Respondent argues that no custody order was entered. This court is unable to evaluate documents considered by the district court when they are not included in the record on appeal. Respondent had the burden to designate a record sufficient to establish the claimed error. She has not done so. Thus, her claim of alleged error on this point must fail. See McCubbin v. Walker, 256 Kan. 276, 295, 886 P.2d 790 (1994). As previously noted, an actual custody order is not a requirement under the Convention and ICARA for a finding of wrongful removal. 42 U.S.C. � 11603(f)(2).

We also note that it is undisputed that respondent returned to Israel and secretly spirited the children out of the country without telling her mother or petitioner, their father. We believe that respondent's conduct in this respect lends support to petitioner's position that he had rights of custody and that respondent knew as much. Had that not been the case, petitioner need not have clandestinely left Israel with the children.

Therefore, we find that petitioner has met his burden of proving by a preponderance of the evidence that the children habitually resided in Israel and that petitioner had rights of custody at the time the children were removed from their habitual residence. Substantial evidence supports the district court's relevant findings and conclusions.

Once petitioner has met his burden of proof on the question of wrongful removal, the burden shifts to the respondent to show by a preponderance of the evidence that certain exceptions to the Convention exist. See 42 U.S.C. � 11603(e)(2)(B). Here, respondent contends that petitioner was not actually exercising his rights of custody. Specifically, she asserts that petitioner did not exercise the right to determine the children's place of residence, that the children had never resided exclusively with him, that petitioner lived several hours away and only visited the children on weekends, and that it was respondent's mother who cared for the children when she was abroad, not petitioner. All of the exceptions to the Convention that allow courts to deny return of children are intended to be construed and applied very narrowly to effectuate the objectives of the Convention. 51 Fed. Reg. at 10509-10. See Levesque v. Levesque, at 667; Silberman, 28 Fam. L.Q. at 25-26.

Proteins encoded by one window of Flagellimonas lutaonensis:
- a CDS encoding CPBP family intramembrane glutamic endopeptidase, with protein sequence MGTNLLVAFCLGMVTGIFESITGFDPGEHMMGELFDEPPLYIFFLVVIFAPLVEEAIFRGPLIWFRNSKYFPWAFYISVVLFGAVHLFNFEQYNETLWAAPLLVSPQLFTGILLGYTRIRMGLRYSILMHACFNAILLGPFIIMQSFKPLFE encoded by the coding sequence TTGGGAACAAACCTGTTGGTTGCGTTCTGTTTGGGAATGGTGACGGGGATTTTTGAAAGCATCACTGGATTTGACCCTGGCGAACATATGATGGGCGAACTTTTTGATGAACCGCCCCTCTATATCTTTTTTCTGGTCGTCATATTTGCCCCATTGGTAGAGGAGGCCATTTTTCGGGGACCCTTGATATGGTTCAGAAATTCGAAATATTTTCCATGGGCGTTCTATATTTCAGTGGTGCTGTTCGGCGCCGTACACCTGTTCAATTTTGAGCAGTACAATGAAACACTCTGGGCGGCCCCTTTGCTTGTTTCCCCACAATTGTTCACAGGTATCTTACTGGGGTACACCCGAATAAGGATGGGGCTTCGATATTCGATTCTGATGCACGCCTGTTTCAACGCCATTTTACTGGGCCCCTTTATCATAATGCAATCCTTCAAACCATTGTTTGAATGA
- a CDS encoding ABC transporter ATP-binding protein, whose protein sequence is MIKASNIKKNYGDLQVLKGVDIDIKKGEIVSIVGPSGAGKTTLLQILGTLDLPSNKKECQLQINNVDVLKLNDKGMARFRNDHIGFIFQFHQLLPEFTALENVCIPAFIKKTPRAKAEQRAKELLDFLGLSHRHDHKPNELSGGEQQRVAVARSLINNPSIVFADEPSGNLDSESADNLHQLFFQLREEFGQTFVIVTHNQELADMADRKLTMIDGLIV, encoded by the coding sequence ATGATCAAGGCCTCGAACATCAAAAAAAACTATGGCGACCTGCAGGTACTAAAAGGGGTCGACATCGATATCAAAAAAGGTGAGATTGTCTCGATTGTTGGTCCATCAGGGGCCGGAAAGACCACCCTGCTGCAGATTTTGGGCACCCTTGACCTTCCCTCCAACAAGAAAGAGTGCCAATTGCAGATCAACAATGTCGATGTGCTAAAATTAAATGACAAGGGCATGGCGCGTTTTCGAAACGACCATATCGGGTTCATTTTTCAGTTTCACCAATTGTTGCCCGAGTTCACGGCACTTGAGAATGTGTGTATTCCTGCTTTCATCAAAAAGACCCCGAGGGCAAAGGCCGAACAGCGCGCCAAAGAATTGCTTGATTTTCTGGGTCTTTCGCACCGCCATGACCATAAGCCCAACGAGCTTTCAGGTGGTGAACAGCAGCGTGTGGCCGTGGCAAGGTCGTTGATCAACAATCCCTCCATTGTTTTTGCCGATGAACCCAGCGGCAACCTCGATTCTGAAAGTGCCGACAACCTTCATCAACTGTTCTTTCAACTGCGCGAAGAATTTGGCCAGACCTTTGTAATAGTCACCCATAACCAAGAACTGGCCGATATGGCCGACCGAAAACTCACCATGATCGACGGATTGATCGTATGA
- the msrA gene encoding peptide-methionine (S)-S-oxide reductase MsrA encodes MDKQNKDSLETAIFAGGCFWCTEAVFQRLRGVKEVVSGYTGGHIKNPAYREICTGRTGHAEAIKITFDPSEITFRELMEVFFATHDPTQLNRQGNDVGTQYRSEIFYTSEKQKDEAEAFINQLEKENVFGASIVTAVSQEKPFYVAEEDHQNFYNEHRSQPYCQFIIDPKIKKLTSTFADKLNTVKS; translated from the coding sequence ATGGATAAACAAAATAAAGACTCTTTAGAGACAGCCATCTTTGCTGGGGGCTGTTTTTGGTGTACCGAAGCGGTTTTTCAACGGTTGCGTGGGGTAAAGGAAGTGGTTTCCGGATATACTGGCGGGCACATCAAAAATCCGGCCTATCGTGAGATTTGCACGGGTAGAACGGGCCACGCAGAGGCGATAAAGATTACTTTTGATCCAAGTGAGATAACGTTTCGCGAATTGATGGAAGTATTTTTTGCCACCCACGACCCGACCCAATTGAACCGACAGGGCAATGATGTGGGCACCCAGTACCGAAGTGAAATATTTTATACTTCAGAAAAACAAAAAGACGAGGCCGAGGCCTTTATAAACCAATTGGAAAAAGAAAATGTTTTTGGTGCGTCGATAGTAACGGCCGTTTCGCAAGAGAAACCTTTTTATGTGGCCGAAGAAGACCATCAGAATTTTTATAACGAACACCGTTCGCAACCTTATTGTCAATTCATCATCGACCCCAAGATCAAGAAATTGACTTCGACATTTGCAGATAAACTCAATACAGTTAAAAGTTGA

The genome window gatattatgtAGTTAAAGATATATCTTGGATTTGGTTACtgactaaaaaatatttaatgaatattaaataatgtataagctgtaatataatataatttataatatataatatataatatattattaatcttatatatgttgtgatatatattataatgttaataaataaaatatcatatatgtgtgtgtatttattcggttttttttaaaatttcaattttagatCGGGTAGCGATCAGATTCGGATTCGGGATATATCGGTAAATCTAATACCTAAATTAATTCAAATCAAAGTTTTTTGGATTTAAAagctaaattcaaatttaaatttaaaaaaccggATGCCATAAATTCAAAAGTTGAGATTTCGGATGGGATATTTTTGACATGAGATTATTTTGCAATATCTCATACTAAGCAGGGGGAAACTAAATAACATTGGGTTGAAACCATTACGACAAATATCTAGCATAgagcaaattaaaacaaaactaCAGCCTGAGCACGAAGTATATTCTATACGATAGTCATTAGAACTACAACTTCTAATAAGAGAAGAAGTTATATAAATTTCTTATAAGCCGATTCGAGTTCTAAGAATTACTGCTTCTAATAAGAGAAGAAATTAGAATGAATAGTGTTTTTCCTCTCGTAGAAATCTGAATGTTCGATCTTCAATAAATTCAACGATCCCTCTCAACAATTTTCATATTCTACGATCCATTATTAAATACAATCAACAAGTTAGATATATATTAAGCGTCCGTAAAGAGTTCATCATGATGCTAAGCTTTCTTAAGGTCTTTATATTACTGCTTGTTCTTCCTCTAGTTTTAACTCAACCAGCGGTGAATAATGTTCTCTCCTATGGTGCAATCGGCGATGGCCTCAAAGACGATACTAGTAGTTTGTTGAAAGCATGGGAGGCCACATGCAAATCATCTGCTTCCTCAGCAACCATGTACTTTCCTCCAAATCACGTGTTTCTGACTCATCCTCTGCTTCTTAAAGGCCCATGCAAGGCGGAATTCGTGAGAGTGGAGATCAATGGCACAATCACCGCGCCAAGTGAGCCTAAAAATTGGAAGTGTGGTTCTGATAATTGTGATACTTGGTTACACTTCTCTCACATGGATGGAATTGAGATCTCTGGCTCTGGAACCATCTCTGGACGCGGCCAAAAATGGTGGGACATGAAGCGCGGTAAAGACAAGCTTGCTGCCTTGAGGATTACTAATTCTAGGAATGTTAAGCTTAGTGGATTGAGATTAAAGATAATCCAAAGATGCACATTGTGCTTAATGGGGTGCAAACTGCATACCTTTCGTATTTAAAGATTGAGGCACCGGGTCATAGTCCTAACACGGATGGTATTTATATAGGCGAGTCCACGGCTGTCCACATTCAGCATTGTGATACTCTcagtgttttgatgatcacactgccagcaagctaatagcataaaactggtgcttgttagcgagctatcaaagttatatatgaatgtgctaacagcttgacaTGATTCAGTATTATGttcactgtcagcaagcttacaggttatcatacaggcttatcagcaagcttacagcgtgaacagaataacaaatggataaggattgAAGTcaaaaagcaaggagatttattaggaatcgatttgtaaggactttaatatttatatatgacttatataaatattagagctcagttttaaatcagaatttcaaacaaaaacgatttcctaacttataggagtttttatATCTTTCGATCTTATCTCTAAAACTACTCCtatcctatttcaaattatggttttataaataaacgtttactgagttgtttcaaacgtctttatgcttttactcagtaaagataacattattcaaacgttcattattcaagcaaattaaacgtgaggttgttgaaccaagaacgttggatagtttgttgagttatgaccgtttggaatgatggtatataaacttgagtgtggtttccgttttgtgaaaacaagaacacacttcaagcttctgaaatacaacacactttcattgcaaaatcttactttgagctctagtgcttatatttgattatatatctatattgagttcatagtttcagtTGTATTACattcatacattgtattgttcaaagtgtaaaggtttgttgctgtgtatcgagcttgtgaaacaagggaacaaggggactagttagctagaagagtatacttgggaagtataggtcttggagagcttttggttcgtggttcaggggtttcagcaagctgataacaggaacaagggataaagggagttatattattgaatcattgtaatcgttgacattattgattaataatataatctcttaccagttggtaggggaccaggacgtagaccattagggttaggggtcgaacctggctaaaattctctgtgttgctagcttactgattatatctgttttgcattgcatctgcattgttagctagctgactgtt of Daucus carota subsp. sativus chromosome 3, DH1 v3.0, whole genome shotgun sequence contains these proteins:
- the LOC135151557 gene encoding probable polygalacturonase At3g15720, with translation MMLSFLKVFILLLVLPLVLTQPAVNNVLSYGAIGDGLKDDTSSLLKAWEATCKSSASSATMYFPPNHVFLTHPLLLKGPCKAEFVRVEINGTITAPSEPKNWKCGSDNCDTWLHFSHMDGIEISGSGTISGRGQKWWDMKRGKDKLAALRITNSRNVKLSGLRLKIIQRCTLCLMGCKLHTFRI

In applying the "failure to exercise" defense, the Freier court noted that enforcement of the Convention should not be made dependent on the creation of a common-law definition of "exercise." The only acceptable solution, in the absence of a ruling from a court in the country of habitual residence, is to liberally find "exercise" whenever a parent with de jure custody rights keeps, or seeks to keep, any sort of regular contact with his or her child. 969 F. Supp. at 441 (relying on Friedrich v. Friedrich, 78 F.3d 1060 [6th Cir. 1996]). Based on these tenets, Freier held that